In the ETF industry, Deborah Fuhr is one of the greats. As founder and managing partner of ETFGI (“GI” stands for “Global Insight”), Fuhr is one of the world’s foremost ETF experts. Since 1997, she has delivered in-depth, comprehensive research into all things ETF, and her insights are highly sought out by fund issuers, investors, institutions and asset managers alike.
For more than 20 years, Fuhr has thrown herself head-first into the ETF industry, chasing innovation and pushing boundaries. As Morgan Stanley’s head of research and product development in the late ’90s, she worked on the OPALS (Optimised Portfolios As Listed Securities). The OPALS was Morgan Stanley’s single-country index vehicle that launched contemporary with State Street’s early ETFs, and they inspired the World Equity Benchmark Series (WEBS), which later became the first iShares ETFs.
In 2011, Fuhr left a high-visibility position at BlackRock to found her own research consultancy, where she has been ever since. When she’s not amassing and analyzing data on the global ETP market, she’s also advocating on behalf of greater gender diversity in the industry via Women in ETFs, the mentorship and networking organization she helped found.
Recently, ETF.com chatted with Fuhr to get introspective about her career’s twists and turns, how the industry has evolved and what her future holds next.
You’ve been tracking and researching ETFs since 1997, back when these vehicles were just these weird, little institutional instruments everyone was still trying to figure out. How did you come to work in the ETF industry?
My first job at university was working for [Charles Ellis], the founder of Greenwich Associates. He wrote a paper called “The Loser’s Game,” which was one of the first studies of the performance of [active] funds against the S&P 500. (It showed what SPIVA now shows every six months.) He did not believe—and to this day doesn’t believe—that active managers can consistently deliver alpha over index funds.
When I went to get my MBA at Kellogg [at Northwestern University], I decided I wanted to go into the financial industry after I graduated. I’d always wanted to work at one of the big investment banks, and I’d always wanted to work overseas. So I found a way to do both and move to London [by getting hired at Morgan Stanley].
The initial job opening was for the marketing department of the equity division. A month later, I was put forward as the director of marketing for OPALS [and ETFs]. I was really lucky in some ways. But it was also challenging, because here I am, starting a new job, and I have no idea what these OPALS and ETFs are, and I’m supposed to be doing sales, marketing, the whole nine yards.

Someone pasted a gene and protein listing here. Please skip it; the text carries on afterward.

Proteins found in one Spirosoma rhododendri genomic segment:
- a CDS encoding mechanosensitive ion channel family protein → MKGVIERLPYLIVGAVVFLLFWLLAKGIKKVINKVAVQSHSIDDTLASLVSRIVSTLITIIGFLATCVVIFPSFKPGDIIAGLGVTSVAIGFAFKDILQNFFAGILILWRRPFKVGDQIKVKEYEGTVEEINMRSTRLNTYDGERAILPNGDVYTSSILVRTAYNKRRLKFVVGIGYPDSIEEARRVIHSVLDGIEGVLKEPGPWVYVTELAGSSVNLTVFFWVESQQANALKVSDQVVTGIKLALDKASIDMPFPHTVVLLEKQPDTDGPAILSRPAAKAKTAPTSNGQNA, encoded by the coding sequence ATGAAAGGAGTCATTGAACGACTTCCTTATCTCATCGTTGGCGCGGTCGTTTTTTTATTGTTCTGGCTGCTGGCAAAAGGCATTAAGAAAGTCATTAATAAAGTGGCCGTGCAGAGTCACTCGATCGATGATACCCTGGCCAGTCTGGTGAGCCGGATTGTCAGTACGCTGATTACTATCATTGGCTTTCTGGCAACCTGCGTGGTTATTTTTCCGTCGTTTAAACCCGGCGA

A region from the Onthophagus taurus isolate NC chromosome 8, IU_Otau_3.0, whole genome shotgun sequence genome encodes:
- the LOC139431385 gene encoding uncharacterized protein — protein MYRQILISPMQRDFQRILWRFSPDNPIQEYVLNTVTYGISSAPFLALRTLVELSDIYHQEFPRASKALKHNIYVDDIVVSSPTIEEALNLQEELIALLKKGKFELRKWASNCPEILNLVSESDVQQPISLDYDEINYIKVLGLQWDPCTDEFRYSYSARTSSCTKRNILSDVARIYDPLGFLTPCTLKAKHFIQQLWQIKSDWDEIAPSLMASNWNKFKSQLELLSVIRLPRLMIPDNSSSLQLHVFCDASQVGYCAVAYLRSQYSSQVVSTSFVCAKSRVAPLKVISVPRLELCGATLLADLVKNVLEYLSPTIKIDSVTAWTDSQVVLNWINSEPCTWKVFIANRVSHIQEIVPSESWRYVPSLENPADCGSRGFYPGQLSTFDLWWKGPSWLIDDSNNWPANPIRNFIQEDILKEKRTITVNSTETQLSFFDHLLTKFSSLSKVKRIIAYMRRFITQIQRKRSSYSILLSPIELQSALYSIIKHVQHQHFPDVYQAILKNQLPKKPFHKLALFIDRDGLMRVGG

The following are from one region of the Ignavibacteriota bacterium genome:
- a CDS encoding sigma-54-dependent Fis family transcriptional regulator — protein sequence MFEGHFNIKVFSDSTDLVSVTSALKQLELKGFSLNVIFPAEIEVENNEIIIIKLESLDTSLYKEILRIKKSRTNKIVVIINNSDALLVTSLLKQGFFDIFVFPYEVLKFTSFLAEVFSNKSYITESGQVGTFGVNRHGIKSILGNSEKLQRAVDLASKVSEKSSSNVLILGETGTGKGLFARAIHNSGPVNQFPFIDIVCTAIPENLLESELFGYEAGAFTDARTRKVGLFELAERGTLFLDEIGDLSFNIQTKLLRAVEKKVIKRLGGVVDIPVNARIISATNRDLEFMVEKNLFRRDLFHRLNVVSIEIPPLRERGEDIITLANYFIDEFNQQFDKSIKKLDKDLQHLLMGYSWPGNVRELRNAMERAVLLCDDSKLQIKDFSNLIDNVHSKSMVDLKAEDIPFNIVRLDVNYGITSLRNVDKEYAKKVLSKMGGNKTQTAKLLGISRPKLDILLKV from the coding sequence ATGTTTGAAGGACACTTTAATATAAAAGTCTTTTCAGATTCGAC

It was really getting thrown in at the deep end, but also a great opportunity—and just a lot of fun.
In those early days, did you have any sense that ETFs or ETF-like structures would take off as they later did?
When I first started researching ETFs, my boss told me, “I want you to pick 50 ETFs, and from now on, those are the only ones you’re going to cover.” I pushed back on that and said, “I just don’t think that’s going to be possible.” Because new funds were always going to launch, and we had to cover them for our clients. Had I lost that fight or listened to him, I think my career would have ended up very different than it is today!
I think I did see how ETFs were unique: They were the only financial product where you could offer the same toolbox to hedge funds, pensions, asset managers, financial advisors and retail—with the same annual cost and same minimum investment size. It was a really compelling proposition, from my point of view.
Over the years, it’s been rewarding to feel like I’ve had a hand in a lot of what’s happened, especially outside the U.S. And I think you can see how [the ETF] is a product that resonates with so many investors.
In 2011, you left BlackRock, one of the world’s largest ETF companies, to found a startup research consultancy, ETFGI. Why?
Well, I’d really wanted to go back and work at a sell-side firm. At least, that’s what I thought I wanted to do. A firm had made me an offer to join as the global head of delta-one strategy, and I accepted that and resigned from BlackRock. Then, two weeks later, the firm was reorganized.
Also, I discovered that they weren’t going to let me speak to the press. And that sent real alarm bells through my head. How do you gain thought leadership and get the message out there, if you can’t answer questions when the press wants to know what’s happening with a certain type of ETF, or so on?
So I thought long and hard about what really made sense and decided to put together the business plan for this company. It wasn’t a totally direct path, but it was the right path. The rest is history.